Date of Award

Spring 5-15-2015

Author's School

School of Engineering & Applied Science

Author's Department

Electrical & Systems Engineering

Degree Name

Doctor of Philosophy (PhD)

Degree Type

Dissertation

Abstract

The capability of controlling light at scales that are much smaller than the operating wave-length enables new optical functionalities, and opens up a wide range of applications. Such a capability is out of the realm of conventional optical approaches. This dissertation aims to explore the light-matter interactions at nanometer scale, and to investigate the novel scien-tific and industrial applications. In particular, we will explain how to detect nanoparticles using an ultra-sensitive nano-sensor; we will also describe a photonic diode which gener-ates a unidirectional flow of single photons; Moreover, in an one-dimensional waveguide QED system where the fermionic degree of freedom is present, we will show that strong photon-photon interactions can be generated through scattering means, leading to photonic bunching and anti-bunching with various applications. Finally, we will introduce a mecha-nism to achieve super-resolution to discern fine features that are orders of magnitude smaller than the illuminating wavelength. These research projects incorporate recent advances in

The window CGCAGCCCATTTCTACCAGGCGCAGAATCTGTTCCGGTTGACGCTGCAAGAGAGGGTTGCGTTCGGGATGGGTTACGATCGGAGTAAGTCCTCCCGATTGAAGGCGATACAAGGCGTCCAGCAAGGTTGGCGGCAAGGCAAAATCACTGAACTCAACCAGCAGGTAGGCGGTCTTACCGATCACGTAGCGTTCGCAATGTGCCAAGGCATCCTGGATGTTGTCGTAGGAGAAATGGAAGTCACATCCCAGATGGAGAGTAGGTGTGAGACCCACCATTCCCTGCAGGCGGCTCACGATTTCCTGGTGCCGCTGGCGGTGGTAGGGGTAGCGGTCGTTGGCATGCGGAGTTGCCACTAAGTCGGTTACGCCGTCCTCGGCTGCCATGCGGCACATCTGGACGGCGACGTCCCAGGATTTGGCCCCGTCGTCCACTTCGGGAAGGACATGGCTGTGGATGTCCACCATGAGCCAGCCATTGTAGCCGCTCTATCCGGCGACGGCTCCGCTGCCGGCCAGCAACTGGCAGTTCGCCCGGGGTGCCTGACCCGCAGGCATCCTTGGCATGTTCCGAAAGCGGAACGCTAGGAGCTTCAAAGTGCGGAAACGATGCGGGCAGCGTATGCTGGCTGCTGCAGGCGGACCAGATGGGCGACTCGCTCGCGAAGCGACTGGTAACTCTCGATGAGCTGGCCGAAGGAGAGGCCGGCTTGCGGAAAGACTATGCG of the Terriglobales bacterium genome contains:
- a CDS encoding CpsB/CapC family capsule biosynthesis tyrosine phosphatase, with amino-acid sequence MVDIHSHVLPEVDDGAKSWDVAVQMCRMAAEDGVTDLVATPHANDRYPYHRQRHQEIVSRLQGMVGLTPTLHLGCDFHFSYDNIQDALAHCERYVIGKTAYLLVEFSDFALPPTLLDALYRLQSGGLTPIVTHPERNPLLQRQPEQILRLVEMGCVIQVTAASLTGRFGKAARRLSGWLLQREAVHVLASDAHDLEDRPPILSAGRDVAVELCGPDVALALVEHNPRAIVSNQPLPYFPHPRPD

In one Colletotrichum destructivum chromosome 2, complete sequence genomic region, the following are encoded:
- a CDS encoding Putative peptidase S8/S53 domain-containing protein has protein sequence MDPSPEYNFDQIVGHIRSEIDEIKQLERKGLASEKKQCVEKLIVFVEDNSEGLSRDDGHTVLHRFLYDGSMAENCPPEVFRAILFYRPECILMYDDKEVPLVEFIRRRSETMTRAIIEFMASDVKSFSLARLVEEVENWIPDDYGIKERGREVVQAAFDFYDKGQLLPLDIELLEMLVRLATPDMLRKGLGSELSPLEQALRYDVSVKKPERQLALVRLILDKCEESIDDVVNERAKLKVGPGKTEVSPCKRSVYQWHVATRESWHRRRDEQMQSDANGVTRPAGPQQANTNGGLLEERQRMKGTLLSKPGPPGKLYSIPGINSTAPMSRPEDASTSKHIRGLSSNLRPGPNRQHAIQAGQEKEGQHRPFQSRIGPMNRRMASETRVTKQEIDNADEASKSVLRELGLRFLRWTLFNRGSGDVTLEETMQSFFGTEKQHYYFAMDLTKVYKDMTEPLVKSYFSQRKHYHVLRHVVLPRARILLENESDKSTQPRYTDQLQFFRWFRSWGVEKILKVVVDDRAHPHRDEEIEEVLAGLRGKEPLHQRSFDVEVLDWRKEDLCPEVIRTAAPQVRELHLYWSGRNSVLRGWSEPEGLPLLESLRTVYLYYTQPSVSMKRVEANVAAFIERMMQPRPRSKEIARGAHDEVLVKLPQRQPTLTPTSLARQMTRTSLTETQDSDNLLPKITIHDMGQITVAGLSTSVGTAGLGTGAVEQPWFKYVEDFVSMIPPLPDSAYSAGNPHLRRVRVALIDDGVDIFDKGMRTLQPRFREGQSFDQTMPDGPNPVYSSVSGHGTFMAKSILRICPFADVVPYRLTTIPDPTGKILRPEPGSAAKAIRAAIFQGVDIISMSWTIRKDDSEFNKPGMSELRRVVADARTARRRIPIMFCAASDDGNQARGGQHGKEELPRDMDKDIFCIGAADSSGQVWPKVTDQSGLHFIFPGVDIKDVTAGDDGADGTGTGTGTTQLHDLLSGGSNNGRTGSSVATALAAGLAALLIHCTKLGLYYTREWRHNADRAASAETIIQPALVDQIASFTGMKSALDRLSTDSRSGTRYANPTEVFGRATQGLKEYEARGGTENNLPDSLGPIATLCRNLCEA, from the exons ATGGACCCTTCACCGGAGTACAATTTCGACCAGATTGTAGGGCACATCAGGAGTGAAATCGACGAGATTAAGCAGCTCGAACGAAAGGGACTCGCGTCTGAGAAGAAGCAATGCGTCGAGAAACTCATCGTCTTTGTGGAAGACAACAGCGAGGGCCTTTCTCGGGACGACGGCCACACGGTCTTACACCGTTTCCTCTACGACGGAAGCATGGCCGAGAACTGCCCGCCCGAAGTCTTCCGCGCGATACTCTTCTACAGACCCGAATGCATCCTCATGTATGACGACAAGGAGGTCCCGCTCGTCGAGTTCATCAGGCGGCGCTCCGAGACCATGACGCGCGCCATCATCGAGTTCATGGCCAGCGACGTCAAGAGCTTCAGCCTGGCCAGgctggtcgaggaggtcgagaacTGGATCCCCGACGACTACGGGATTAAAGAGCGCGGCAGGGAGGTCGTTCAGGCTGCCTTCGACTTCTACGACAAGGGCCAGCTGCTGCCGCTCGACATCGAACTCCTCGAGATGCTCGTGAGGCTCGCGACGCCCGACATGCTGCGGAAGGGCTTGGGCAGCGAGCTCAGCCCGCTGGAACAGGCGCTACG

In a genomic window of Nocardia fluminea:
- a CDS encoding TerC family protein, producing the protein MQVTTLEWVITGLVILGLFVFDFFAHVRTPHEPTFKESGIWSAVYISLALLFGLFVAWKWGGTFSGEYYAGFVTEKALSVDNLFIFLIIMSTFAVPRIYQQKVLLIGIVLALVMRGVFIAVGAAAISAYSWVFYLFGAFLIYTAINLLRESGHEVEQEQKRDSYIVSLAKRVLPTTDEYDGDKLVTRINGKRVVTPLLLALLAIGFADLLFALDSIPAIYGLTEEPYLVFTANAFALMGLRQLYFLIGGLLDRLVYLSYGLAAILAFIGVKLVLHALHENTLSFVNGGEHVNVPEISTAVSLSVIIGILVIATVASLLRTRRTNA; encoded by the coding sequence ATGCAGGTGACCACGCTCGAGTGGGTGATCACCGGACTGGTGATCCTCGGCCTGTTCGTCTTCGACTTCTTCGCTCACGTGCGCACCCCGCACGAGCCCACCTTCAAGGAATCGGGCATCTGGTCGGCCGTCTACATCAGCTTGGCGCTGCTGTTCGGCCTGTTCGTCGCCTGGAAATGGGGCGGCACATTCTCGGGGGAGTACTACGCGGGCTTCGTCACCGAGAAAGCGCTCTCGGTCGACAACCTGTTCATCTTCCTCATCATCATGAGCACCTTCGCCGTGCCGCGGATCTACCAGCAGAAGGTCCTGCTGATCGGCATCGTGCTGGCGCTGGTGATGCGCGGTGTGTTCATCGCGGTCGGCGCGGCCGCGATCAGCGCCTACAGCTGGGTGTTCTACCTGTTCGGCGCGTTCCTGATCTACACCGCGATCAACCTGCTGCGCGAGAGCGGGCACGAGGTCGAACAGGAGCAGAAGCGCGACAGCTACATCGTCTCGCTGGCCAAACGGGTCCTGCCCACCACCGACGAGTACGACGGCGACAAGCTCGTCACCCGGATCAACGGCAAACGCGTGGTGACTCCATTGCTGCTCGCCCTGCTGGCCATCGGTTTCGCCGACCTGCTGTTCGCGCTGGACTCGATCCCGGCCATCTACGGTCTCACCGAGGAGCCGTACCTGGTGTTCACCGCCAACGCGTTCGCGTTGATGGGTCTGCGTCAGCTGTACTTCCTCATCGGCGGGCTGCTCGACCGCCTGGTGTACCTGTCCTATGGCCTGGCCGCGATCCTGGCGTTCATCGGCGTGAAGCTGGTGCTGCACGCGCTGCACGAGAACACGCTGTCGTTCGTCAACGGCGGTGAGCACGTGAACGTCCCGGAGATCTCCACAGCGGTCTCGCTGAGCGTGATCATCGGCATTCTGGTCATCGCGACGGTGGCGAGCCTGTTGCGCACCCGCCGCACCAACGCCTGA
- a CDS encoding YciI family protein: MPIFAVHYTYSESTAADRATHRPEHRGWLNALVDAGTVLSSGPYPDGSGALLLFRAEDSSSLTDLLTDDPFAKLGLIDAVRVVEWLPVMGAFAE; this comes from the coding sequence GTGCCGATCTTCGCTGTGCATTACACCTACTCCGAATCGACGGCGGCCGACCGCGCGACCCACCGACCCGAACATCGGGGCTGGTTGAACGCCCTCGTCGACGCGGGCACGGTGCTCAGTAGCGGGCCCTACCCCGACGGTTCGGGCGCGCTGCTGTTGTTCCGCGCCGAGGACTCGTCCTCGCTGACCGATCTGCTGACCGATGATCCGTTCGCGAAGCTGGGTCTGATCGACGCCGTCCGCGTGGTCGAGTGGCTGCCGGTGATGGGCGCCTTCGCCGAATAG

quantum nanophotonics, nanotechnologies, imaging reconstruction techniques, and rigorous numerical simulations.

Language

English (en)

Chair

Jung-Tsung Shen

Committee Members

ShiNung Ching, Eric Henriksen, Srikanth Singamaneni, Lihong Wang

Comments

Permanent URL: http://dx.doi.org/10.7936/K7NP22MP

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Engineering Commons

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